[FoRK] India's dining scene
meltsner at gmail.com
Thu Apr 21 14:39:24 PDT 2005
The US (and Europe) has a long-standing flour milling infrastructure.
Are wheat-based foods relatively uncommon in India? I suspect this
isn't an economic comparison, but a purely cultural one.
After working with my oldest kid on a class project to determine how
prices have changed since the depression, I'm a little more aware of
changes in cooking/eating habits. One of the changes is the drop in
portions per package of raw materials even as the size of processed
foods has increased. Flour used to be most commonly sold in twenty or
fifty pound containers; five pound bags seem to be the norm now.
Potatoes would be sold as bulk items or bagged; some stores now sell
them in individual packages.
This has been balanced by increases in the size of perishable staples
-- milk is commonly available in gallon sizes instead of quart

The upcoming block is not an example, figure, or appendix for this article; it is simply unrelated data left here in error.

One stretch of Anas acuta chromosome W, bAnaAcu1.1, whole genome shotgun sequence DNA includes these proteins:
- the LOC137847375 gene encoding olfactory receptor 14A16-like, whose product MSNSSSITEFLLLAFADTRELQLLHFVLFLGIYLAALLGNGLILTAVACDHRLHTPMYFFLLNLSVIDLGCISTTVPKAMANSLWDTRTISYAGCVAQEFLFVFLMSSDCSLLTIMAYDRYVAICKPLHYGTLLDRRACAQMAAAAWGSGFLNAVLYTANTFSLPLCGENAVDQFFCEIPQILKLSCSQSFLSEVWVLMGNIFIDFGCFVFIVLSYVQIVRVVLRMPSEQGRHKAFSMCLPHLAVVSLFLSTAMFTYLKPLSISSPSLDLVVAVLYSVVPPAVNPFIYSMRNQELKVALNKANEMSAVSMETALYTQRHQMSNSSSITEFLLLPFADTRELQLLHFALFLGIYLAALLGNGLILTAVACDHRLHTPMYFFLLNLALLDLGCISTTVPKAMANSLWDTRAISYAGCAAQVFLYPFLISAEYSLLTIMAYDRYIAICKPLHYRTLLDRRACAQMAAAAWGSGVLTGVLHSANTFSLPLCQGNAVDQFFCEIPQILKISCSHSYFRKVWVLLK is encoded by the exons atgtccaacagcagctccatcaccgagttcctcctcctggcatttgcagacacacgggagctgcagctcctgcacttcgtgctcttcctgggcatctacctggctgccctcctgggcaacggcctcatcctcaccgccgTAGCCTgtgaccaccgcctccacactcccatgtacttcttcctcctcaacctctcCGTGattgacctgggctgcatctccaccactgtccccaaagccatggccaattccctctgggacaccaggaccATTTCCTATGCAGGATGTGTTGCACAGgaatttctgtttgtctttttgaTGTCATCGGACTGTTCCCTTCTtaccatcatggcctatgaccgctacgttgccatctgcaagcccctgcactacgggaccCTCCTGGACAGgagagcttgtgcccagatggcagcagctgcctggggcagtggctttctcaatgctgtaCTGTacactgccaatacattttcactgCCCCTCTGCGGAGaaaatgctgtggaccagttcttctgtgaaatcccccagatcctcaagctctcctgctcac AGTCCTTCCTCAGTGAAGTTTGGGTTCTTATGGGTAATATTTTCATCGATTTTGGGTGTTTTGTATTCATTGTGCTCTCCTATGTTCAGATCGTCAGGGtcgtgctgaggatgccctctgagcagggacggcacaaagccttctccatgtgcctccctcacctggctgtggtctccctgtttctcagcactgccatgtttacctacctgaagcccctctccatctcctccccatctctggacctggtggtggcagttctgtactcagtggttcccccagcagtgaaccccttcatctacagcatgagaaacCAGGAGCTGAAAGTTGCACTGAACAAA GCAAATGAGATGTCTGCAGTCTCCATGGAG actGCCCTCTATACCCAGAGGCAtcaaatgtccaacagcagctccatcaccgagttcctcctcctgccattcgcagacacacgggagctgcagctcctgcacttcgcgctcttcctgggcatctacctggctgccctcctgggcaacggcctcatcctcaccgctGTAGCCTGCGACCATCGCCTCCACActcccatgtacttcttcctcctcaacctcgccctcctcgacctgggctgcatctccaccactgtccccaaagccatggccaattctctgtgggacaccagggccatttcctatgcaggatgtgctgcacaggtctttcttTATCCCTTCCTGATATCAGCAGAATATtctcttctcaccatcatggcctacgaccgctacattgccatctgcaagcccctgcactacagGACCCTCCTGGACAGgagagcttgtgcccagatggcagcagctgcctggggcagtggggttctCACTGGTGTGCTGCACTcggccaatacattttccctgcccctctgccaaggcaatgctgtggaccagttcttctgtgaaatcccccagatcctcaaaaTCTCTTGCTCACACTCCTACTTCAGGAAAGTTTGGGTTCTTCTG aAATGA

bottles, for example -- but most staple items have shrunk over the
years. Of course, sometimes the price seems out of line for a big
package -- 5 pound cans of coffee grounds will put a dent in your
wallet, even though they probably cost less per ounce of brewed
It might be interesting to track this sort of trend in India as well
-- even among more traditional households, if rice is bought in bags,
have those bags been getting smaller? My guess is that more people
there (as well as here) are buying increasingly processed food instead
of basic staples.
On 4/21/05, Russell Turpin <deafbox at hotmail.com> wrote:
> Fun article, Rohit! I suspect most people here
> in the US, including those in our parents' generation,
> would be surprised that cooking doesn't count as
> "from scratch" unless you grind your own flour. ;-)
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